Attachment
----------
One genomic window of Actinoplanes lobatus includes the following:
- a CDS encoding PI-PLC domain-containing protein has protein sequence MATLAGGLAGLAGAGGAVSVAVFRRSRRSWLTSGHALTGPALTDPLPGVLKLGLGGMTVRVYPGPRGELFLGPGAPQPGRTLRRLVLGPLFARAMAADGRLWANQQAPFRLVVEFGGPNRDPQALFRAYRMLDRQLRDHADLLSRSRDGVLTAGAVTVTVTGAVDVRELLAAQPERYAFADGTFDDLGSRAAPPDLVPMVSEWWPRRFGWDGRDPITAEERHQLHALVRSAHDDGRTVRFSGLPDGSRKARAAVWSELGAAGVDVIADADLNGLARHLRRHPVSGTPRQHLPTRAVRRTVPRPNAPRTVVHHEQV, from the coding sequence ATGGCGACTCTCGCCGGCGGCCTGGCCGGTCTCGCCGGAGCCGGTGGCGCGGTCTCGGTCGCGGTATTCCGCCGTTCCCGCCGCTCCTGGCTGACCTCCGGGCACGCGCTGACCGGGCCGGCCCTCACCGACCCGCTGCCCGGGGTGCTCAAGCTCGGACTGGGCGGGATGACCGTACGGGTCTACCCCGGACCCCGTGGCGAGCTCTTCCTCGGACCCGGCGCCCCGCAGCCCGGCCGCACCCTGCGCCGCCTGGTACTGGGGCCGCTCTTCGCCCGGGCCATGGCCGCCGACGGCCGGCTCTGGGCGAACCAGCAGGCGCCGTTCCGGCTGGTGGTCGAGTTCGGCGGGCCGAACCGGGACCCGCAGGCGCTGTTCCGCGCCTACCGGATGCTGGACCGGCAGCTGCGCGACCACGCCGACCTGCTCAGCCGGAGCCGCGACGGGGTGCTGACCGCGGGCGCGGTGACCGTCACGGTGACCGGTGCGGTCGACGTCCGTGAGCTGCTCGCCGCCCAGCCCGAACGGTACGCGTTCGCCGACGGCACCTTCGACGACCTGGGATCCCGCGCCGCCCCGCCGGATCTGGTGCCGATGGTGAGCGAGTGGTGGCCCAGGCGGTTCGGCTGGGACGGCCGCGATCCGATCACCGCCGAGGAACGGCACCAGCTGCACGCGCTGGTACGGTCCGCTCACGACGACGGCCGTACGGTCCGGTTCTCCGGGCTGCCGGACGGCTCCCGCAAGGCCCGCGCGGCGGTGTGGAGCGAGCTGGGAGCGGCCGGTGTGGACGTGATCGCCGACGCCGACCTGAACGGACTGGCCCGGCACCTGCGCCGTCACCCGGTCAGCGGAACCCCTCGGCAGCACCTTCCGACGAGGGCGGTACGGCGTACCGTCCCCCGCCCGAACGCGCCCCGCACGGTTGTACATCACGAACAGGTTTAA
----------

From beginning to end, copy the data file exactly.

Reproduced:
One genomic window of Actinoplanes lobatus includes the following:
- a CDS encoding PI-PLC domain-containing protein has protein sequence MATLAGGLAGLAGAGGAVSVAVFRRSRRSWLTSGHALTGPALTDPLPGVLKLGLGGMTVRVYPGPRGELFLGPGAPQPGRTLRRLVLGPLFARAMAADGRLWANQQAPFRLVVEFGGPNRDPQALFRAYRMLDRQLRDHADLLSRSRDGVLTAGAVTVTVTGAVDVRELLAAQPERYAFADGTFDDLGSRAAPPDLVPMVSEWWPRRFGWDGRDPITAEERHQLHALVRSAHDDGRTVRFSGLPDGSRKARAAVWSELGAAGVDVIADADLNGLARHLRRHPVSGTPRQHLPTRAVRRTVPRPNAPRTVVHHEQV, from the coding sequence ATGGCGACTCTCGCCGGCGGCCTGGCCGGTCTCGCCGGAGCCGGTGGCGCGGTCTCGGTCGCGGTATTCCGCCGTTCCCGCCGCTCCTGGCTGACCTCCGGGCACGCGCTGACCGGGCCGGCCCTCACCGACCCGCTGCCCGGGGTGCTCAAGCTCGGACTGGGCGGGATGACCGTACGGGTCTACCCCGGACCCCGTGGCGAGCTCTTCCTCGGACCCGGCGCCCCGCAGCCCGGCCGCACCCTGCGCCGCCTGGTACTGGGGCCGCTCTTCGCCCGGGCCATGGCCGCCGACGGCCGGCTCTGGGCGAACCAGCAGGCGCCGTTCCGGCTGGTGGTCGAGTTCGGCGGGCCGAACCGGGACCCGCAGGCGCTGTTCCGCGCCTACCGGATGCTGGACCGGCAGCTGCGCGACCACGCCGACCTGCTCAGCCGGAGCCGCGACGGGGTGCTGACCGCGGGCGCGGTGACCGTCACGGTGACCGGTGCGGTCGACGTCCGTGAGCTGCTCGCCGCCCAGCCCGAACGGTACGCGTTCGCCGACGGCACCTTCGACGACCTGGGATCCCGCGCCGCCCCGCCGGATCTGGTGCCGATGGTGAGCGAGTGGTGGCCCAGGCGGTTCGGCTGGGACGGCCGCGATCCGATCACCGCCGAGGAACGGCACCAGCTGCACGCGCTGGTACGGTCCGCTCACGACGACGGCCGTACGGTCCGGTTCTCCGGGCTGCCGGACGGCTCCCGCAAGGCCCGCGCGGCGGTGTGGAGCGAGCTGGGAGCGGCCGGTGTGGACGTGATCGCCGACGCCGACCTGAACGGACTGGCCCGGCACCTGCGCCGTCACCCGGTCAGCGGAACCCCTCGGCAGCACCTTCCGACGAGGGCGGTACGGCGTACCGTCCCCCGCCCGAACGCGCCCCGCACGGTTGTACATCACGAACAGGTTTAA